Glyna: We sure are, and we are so excited to have our guests today. This lady has so much knowledge about the business world and communication, and she has information that everybody can use. So we’re really excited to get started talking with her. I want to welcome a leading business communication coach, Deborah Boswell.
Deborah Boswell: Thank you so much, Glyna! I’m excited about this opportunity and time to spend with you guys. Thanks so much.
Glyna: We are so excited to have you with us today, and we’re not going to waste any time at all. We’re going to go ahead and dive right in. So, if you could tell us a little bit about your background and how you got started as a business communication coach.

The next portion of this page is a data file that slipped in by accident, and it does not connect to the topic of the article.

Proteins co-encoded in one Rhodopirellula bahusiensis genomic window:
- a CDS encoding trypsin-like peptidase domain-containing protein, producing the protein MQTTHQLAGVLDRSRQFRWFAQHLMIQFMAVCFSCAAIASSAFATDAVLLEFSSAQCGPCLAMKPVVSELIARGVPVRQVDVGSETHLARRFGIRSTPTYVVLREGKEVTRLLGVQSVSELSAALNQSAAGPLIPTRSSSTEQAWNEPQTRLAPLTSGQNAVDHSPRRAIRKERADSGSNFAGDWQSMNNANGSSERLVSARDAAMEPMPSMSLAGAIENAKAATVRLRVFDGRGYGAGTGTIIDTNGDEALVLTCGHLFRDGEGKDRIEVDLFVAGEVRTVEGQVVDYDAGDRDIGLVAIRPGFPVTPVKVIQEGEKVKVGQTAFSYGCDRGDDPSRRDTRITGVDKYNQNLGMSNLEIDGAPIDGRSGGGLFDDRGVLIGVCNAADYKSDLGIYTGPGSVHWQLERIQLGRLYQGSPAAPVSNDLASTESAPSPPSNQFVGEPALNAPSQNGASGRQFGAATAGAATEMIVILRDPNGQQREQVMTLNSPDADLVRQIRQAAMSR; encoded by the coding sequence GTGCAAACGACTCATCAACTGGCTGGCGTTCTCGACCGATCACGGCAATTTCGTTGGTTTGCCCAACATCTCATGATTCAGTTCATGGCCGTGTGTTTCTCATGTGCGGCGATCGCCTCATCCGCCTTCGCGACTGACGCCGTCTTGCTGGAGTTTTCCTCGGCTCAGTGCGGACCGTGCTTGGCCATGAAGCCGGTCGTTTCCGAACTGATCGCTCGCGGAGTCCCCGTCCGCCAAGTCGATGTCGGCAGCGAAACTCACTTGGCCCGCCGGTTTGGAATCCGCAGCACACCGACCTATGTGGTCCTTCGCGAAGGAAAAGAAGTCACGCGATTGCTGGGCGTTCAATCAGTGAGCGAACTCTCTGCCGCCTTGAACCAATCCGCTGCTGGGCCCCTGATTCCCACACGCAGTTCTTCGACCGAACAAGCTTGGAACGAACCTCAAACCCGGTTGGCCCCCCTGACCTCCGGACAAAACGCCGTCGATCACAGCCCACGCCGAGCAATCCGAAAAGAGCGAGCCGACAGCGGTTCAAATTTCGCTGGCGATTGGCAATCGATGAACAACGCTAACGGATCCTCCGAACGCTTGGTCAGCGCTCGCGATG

Deborah Boswell: Sure. My background is speech pathology. So I’m a speech therapist in practice and practiced in traditional speech therapy. For about 15 years, I worked in a number of settings really in about any setting you can think about, public school, nursing homes, hospitals, children’s hospital, private practice. And then I taught for a couple of years in a university setting. And about 10 years ago, 12 years ago realized that the work I was doing with people with speech disorders had a lot of application to people in corporate America. In the first request was a gentleman with a tech company who wanted help with his Southern accent. And then when he called, I thought, well, I do foreign accent. Certainly, I can do Southern accent. And I did my research, created some materials and about three weeks later started working with this gentleman and realized there was a market for communication coaching and training out in corporate America. And so I moved away from traditional speech therapy. I still have a passion for people who stutter and do run a stuttering support group, which we’ve taken a break there during COVID but hoped to get started again soon.